It was incredible and a complete surprise that was never the goal of the restaurant. When I opened I wanted to be a simple neighbourhood restaurant where people would think, ‘I don’t fancy booking so I’ll pop over to The Ninth’.
It’s a friendly casual service, the decor is warm and inviting. It was about good food and great ingredients at a good price but the Michelin Star was the icing on the cake and it’s been amazing.
It took a couple of weeks to sink in and it’s been amazing in terms of business brought to the restaurant and to get that recognition from the most prestigious restaurant guide is an amazing feeling. It does add pressure. You have to earn it every year but I guess we achieved one because of what we are doing so maintaining the standards and maintaining true to what we set out to do is very important.
WHAT WILL YOU BE SHARING WITH THE NI TRADE WHEN YOU COME TO BELFAST?
I’ll be interviewed about my background and how I came to open the restaurant and maybe my experience after working for other people for such a long time.
YOU HAVE QUITE THE PUBLIC PROFILE HAVING PRESENTED CHANNEL 4’S COOKING IT AS WELL AS APPEARING IN SATURDAY KITCHEN ON BBC ONE HOW IMPORTANT IS IT FOR YOU TO BE RECOGNISED FOR YOUR WORK?
I think doing any kind of PR is incredibly important, being a chef is about trying to get your name out there. TV does work in terms of bringing customers to the restaurant, getting the initial interest but ultimately they’re going to judge you on what their experience is.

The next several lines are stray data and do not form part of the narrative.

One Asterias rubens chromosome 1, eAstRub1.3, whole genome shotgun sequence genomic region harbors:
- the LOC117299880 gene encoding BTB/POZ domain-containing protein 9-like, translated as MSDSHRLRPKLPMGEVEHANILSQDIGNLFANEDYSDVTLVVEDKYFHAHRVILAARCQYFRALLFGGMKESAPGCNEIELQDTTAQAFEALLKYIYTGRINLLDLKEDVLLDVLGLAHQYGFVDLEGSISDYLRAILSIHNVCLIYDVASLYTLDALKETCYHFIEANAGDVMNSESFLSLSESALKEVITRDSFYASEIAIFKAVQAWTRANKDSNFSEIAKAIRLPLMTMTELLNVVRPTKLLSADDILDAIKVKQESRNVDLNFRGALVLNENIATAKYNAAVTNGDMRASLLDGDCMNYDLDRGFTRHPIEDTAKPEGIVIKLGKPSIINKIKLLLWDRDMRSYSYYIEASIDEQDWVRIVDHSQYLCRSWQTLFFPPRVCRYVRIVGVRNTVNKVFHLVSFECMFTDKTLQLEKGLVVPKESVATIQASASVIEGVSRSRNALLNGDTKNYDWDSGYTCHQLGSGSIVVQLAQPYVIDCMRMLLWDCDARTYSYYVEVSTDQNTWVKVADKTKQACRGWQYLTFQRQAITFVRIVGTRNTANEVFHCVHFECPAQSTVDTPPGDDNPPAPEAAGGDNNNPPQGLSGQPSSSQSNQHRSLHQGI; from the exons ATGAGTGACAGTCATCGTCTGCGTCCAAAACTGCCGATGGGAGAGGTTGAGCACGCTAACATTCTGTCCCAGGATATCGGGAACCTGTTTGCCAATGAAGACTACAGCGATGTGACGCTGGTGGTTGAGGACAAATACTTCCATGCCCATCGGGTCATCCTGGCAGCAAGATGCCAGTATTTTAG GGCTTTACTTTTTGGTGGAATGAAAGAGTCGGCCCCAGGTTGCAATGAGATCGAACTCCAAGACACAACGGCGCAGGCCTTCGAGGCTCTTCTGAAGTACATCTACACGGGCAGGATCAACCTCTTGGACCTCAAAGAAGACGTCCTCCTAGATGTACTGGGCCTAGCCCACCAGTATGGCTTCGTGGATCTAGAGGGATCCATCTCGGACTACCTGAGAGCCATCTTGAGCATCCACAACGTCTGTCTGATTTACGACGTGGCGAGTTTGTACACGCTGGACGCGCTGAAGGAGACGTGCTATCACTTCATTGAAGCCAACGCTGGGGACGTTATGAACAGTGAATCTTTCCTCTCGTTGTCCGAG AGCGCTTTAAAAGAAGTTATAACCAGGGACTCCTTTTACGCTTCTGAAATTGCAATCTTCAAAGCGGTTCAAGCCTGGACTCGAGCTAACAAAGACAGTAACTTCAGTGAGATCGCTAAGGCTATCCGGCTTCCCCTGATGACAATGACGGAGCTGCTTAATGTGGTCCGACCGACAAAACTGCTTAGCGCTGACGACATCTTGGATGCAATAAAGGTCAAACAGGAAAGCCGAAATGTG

IS THE FOOD YOU DO WORTH IT FOR THEM TO COME BACK?
One of the difficult things is to balance the two – a lot of chefs find that difficult but for me that’s fine because I don’t do that much TV. My priority is the restaurant and if I believe in doing a particular show I will.
WHAT ARE THE CURRENT TRENDS COMING INTO THE WORLD OF DINING IN LONDON?
The latest thing I’ve noted has been casual Indian restaurants. I know that’s been around but there are more lower end restaurants and they’re doing really nice food like sharing styles and no reservations. Hoppers is an example even though it’s Sri Lankan and Cricket which offers Indian-influenced food that is very casual and with a good price point.
There’s one Mexican restaurant which opened up in SoHo, Barafina. It has a Spanish tapas concept which is very good. I guess everything is pointing towards super casual and less high end restaurant.
WHAT ARE YOUR PLANS FOR YOUR OWN BUSINESS?
I’ve thought about this and because it took three years to open this restaurant I want to take a moment to appreciate what I have. From the moment I left my last employment I stupidly thought it would take a year to open my own so we looked at over 100 places and it was a real struggle, then we got this incredible location on Charlotte street and after a year we achieved a star. I feel like throughout my career it’s been ‘what’s next?’ In three to six months I’ll probably look for the next thing!
Michelin Star chef Jun Tanaka is a keynote speaker at the Northern Ireland Hotels Federation (NIHF) Taste of Tourism Summit which will take place on Tuesday 4 April 2017 in the Culloden Estate and Spa. For further details log on to tasteoftourism.com or call 028 9077 6635.